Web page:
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Texans employee's father, 76, to run 26th marathon


Gene Woodruff, 76, is the second-oldest runner registered for the 2008 Houston-Chevron Marathon.

NFL running backs often are considered old once they turn 30. That criterion, however, doesn't apply to marathon runners – at least not to Gene Woodruff.

The 76 year-old, father of long-time Texans employee Cheryl Moffett, is set to run as the second-oldest participant in the Houston-Chevron Marathon on Sunday. It will be the 26th marathon for the Houston native and resident of Wimberley, who holds the state record time in his age group and routinely finishes first or second in his age group in marathons in Houston and Austin.

Woodruff attends every Texans home game. His daughter, the administrative assistant to Texans vice president and controller Marilan Logan, has been employed by Texans owner Bob McNair since 2000.

"He's very ambitious," Moffett said of her marathon-running father. "He's very competitive. He likes to stay in shape. He wants to stay young. My mom goes to Curves and she's 71, so they're just healthy people. He's outlived his whole family."

Although Woodruff retired in 1994 from a career as a VP & Mechanical Engineer of formerly Houston-based Hahn & Clay, it did not prevent him from retiring his legs.

The avid marathon runner keeps a consistent training schedule, running 25-30 miles a week during the summer, 10-12 miles on his long Sunday runs. He gradually increases the distances during the year to the point where his Sunday runs are 20 miles in the weeks leading up to a marathon.

{QUOTE}He has been a one-man dynasty in his age group in the marathon circuit in recent years. He won first place at the Motorola-Austin Marathon in 2002 with a time of 3:51:19. The next year, at the age of 71, he finished first at the same event in his age group with a swift 3:44:06. That set a state record for the Austin marathon for his age group.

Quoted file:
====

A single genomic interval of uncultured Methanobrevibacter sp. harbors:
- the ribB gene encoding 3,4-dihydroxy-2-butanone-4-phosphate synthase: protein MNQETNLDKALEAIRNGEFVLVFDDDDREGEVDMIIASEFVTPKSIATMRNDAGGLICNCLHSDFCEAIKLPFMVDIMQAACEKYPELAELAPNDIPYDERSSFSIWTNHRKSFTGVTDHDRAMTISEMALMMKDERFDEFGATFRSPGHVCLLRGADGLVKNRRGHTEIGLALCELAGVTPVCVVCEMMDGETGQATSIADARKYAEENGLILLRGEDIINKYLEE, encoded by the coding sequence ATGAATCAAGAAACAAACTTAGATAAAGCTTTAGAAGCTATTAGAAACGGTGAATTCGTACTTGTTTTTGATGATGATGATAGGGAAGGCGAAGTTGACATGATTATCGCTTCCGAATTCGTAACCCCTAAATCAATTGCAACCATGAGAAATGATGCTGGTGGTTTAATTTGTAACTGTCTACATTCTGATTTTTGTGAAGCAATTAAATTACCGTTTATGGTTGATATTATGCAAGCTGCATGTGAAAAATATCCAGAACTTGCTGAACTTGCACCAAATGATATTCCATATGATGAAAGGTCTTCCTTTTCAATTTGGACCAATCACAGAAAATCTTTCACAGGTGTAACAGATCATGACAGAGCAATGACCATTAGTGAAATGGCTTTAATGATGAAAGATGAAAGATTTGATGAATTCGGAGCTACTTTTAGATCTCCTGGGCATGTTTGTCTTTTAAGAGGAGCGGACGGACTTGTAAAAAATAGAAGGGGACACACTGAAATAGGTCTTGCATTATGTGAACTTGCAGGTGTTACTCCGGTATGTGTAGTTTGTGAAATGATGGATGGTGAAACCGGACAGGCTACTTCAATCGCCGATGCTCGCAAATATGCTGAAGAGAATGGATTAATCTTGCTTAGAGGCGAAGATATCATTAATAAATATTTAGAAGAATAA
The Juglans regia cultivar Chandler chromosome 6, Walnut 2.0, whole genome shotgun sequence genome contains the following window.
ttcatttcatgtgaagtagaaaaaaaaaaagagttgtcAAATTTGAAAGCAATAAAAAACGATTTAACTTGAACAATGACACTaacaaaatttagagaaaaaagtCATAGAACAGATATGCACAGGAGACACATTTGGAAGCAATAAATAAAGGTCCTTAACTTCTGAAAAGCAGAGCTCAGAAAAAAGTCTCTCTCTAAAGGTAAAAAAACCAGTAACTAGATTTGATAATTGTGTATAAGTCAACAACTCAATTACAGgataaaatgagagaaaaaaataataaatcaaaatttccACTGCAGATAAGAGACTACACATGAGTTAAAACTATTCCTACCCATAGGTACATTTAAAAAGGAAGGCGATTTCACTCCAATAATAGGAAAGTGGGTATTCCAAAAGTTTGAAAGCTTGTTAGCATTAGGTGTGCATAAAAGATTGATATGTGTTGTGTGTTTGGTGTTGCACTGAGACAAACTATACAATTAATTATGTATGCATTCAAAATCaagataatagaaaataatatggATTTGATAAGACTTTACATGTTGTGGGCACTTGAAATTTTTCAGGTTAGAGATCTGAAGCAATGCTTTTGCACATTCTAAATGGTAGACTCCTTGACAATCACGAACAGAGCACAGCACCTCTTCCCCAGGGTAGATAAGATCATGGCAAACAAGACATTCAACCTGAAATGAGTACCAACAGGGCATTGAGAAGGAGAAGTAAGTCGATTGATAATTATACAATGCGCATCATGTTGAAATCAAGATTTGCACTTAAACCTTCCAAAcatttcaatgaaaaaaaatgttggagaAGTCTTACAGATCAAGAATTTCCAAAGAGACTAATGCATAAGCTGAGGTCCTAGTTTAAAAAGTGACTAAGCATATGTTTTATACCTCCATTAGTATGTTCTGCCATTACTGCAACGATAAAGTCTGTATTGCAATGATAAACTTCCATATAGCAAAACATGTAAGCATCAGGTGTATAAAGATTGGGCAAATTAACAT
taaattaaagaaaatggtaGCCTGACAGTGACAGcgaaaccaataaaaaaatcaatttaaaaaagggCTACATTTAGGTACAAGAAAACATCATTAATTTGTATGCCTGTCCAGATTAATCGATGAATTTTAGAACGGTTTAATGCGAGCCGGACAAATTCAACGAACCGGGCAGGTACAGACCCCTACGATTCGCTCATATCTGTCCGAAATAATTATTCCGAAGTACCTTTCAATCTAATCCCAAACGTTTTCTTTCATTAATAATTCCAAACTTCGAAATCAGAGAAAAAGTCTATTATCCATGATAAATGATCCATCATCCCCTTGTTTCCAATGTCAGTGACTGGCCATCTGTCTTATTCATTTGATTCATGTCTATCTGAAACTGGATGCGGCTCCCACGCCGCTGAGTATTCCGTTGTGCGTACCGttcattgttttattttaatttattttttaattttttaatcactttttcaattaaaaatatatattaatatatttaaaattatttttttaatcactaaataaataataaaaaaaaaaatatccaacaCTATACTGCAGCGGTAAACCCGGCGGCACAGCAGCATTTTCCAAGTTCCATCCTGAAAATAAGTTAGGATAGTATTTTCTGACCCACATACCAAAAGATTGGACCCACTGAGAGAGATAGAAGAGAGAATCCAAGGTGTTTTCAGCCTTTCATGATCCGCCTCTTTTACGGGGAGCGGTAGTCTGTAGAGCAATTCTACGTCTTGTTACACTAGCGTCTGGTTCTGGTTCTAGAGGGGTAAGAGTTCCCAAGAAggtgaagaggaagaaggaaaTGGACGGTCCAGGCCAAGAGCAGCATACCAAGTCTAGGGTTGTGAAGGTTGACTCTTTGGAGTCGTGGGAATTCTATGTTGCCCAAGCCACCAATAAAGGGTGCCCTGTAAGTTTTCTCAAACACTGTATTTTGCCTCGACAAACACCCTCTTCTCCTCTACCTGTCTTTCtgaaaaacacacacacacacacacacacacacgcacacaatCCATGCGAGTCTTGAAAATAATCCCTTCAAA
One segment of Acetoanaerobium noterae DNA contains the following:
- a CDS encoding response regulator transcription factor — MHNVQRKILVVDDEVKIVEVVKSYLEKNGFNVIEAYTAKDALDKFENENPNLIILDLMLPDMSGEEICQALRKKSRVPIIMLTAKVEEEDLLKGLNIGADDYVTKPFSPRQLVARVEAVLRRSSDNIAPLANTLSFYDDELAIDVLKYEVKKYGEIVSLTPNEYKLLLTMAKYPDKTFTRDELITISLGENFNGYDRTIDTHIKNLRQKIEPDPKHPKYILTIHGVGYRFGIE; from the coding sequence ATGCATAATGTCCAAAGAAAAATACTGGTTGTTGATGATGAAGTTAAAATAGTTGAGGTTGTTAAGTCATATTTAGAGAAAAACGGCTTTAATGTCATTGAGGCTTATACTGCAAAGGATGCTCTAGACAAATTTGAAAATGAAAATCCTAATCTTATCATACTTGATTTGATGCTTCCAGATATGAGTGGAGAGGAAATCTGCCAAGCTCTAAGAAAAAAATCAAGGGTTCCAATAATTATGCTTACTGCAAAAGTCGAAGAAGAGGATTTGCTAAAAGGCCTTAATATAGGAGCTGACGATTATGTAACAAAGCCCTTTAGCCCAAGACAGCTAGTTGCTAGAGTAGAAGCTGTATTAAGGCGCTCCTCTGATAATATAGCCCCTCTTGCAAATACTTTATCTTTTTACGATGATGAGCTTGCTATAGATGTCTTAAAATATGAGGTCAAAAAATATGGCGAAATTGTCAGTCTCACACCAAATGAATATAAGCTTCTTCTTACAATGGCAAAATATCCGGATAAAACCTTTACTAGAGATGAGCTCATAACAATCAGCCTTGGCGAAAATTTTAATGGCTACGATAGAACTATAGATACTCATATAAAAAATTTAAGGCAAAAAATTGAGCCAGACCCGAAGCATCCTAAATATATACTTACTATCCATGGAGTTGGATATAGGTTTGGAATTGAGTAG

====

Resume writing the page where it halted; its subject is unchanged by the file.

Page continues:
Woodruff ran Austin again in 2004, finishing in 4:06. He then reeled off back-to-back second place finishes in 2005 and 2006 with times of 4:12 and a 4:10.

At the 2007 AT&T Austin Marathon, Woodruff once again finished first in his age group with a time of 4:22:30.

Concerned about being overweight, Woodruff took up running at the age of 39 when he read a fitness tip in Reader's Digest. He said he was invigorated by the immediate weight loss that ensued.

The hobby soon turned into a staple of his life. He started running at Memorial Park on his way home from work to relieve stress.

"I found that it cleared my head," he said. "It just kind of seemed to get the cobwebs out of my brain and relax me, and I could go home and I just felt more relaxed. So that really was kind of the thing that kept me going."

At 50 years old, Woodruff entered his first 5K race in 1983 in Oak Forest, surprising himself with a third-place finish. From there, he decided to enter 10K races. A year later, he entered and trained for the 1984 Houston Tenneco Marathon.

That marathon, Woodruff said, was "more or less a disaster," as his legs cramped and he had to limp along for the final nine miles to the finish line. As it turns out, that drove the ultra-competitive Woodruff to enter another marathon.

The next year, he recorded a personal-best 3:14:45 in his second marathon, shaving more than 45 minutes off his previous time. He hasn't looked back since.

"It still lifts me," he said. "To get out and run, I just feel better, even though I'm retired now, don't really have to worry about anything stressful-wise. It just makes me feel better.

"If I miss running two or three days, I start climbing the walls. It kind of gets into your system, I guess, and I just have to get out and run. That's all there is to it."

In recent years, aging has caused his muscle mass – and, subsequently, his marathon times – to decline. Woodruff also has significantly less runners to compete against in the 75-year-old age than he did in the 70-year-old age group, which has diluted the competitive spirit that drove him for years.

With that in mind, this weekend's marathon Woodruff's might be his last. In that event, Moffett wanted her father to run the Houston Marathon, which he has not done since 2000, for what could be one last time.

"If I don't hit my 4:20 mark, that might be last," he said, mentioning a desire to again run the Boston Marathon (he ran it in 1987 and has qualified each year since, but not returned). "Everything'll be just how it turns out Sunday. I'll just go and see how that goes."

If it is his final race, the Texas marathon circuit will be saying goodbye to one of its finest on Sunday afternoon.

Editor's note:Woodruff finished the 2008 Houston Marathon in 4:17:12 and placed first in his age division, 75-79. He said he is now interested in running the Boston Marathon for the second time.

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